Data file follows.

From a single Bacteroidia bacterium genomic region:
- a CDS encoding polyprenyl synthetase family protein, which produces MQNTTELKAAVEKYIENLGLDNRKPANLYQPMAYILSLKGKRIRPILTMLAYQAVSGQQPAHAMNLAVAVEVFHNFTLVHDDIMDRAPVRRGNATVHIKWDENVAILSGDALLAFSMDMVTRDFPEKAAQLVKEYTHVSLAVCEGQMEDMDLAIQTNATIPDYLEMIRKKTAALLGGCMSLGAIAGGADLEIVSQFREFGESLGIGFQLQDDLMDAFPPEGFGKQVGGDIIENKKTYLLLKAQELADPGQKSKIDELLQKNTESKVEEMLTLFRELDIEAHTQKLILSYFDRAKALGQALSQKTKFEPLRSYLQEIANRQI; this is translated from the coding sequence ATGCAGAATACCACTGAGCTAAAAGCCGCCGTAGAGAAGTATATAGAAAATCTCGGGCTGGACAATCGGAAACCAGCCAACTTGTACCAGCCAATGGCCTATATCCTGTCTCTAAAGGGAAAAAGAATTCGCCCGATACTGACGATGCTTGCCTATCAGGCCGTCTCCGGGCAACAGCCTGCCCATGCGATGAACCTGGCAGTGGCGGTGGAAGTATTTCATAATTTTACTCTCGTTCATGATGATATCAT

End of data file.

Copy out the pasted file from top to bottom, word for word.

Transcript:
From a single Bacteroidia bacterium genomic region:
- a CDS encoding polyprenyl synthetase family protein, which produces MQNTTELKAAVEKYIENLGLDNRKPANLYQPMAYILSLKGKRIRPILTMLAYQAVSGQQPAHAMNLAVAVEVFHNFTLVHDDIMDRAPVRRGNATVHIKWDENVAILSGDALLAFSMDMVTRDFPEKAAQLVKEYTHVSLAVCEGQMEDMDLAIQTNATIPDYLEMIRKKTAALLGGCMSLGAIAGGADLEIVSQFREFGESLGIGFQLQDDLMDAFPPEGFGKQVGGDIIENKKTYLLLKAQELADPGQKSKIDELLQKNTESKVEEMLTLFRELDIEAHTQKLILSYFDRAKALGQALSQKTKFEPLRSYLQEIANRQI; this is translated from the coding sequence ATGCAGAATACCACTGAGCTAAAAGCCGCCGTAGAGAAGTATATAGAAAATCTCGGGCTGGACAATCGGAAACCAGCCAACTTGTACCAGCCAATGGCCTATATCCTGTCTCTAAAGGGAAAAAGAATTCGCCCGATACTGACGATGCTTGCCTATCAGGCCGTCTCCGGGCAACAGCCTGCCCATGCGATGAACCTGGCAGTGGCGGTGGAAGTATTTCATAATTTTACTCTCGTTCATGATGATATCAT